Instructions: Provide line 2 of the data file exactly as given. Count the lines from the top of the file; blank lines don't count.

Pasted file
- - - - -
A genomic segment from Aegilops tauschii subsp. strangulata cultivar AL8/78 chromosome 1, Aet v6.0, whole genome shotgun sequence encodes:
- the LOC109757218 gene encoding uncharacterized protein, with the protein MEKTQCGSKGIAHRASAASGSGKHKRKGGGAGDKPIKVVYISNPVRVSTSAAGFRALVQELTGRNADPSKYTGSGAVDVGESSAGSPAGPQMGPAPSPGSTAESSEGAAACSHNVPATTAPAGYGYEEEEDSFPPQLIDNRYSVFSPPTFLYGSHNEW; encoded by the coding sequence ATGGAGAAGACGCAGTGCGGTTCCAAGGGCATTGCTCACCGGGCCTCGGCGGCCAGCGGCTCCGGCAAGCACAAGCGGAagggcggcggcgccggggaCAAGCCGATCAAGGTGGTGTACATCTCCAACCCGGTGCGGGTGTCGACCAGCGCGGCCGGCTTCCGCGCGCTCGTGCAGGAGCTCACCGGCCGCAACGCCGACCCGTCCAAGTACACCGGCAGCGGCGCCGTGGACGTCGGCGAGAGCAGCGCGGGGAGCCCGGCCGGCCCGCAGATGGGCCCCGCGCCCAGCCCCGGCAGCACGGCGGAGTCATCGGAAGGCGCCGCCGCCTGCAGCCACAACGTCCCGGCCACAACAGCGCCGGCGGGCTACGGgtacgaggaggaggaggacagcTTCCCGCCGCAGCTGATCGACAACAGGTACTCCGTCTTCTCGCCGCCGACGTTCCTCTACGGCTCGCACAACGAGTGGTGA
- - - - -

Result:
- the LOC109757218 gene encoding uncharacterized protein, with the protein MEKTQCGSKGIAHRASAASGSGKHKRKGGGAGDKPIKVVYISNPVRVSTSAAGFRALVQELTGRNADPSKYTGSGAVDVGESSAGSPAGPQMGPAPSPGSTAESSEGAAACSHNVPATTAPAGYGYEEEEDSFPPQLIDNRYSVFSPPTFLYGSHNEW; encoded by the coding sequence ATGGAGAAGACGCAGTGCGGTTCCAAGGGCATTGCTCACCGGGCCTCGGCGGCCAGCGGCTCCGGCAAGCACAAGCGGAagggcggcggcgccggggaCAAGCCGATCAAGGTGGTGTACATCTCCAACCCGGTGCGGGTGTCGACCAGCGCGGCCGGCTTCCGCGCGCTCGTGCAGGAGCTCACCGGCCGCAACGCCGACCCGTCCAAGTACACCGGCAGCGGCGCCGTGGACGTCGGCGAGAGCAGCGCGGGGAGCCCGGCCGGCCCGCAGATGGGCCCCGCGCCCAGCCCCGGCAGCACGGCGGAGTCATCGGAAGGCGCCGCCGCCTGCAGCCACAACGTCCCGGCCACAACAGCGCCGGCGGGCTACGGgtacgaggaggaggaggacagcTTCCCGCCGCAGCTGATCGACAACAGGTACTCCGTCTTCTCGCCGCCGACGTTCCTCTACGGCTCGCACAACGAGTGGTGA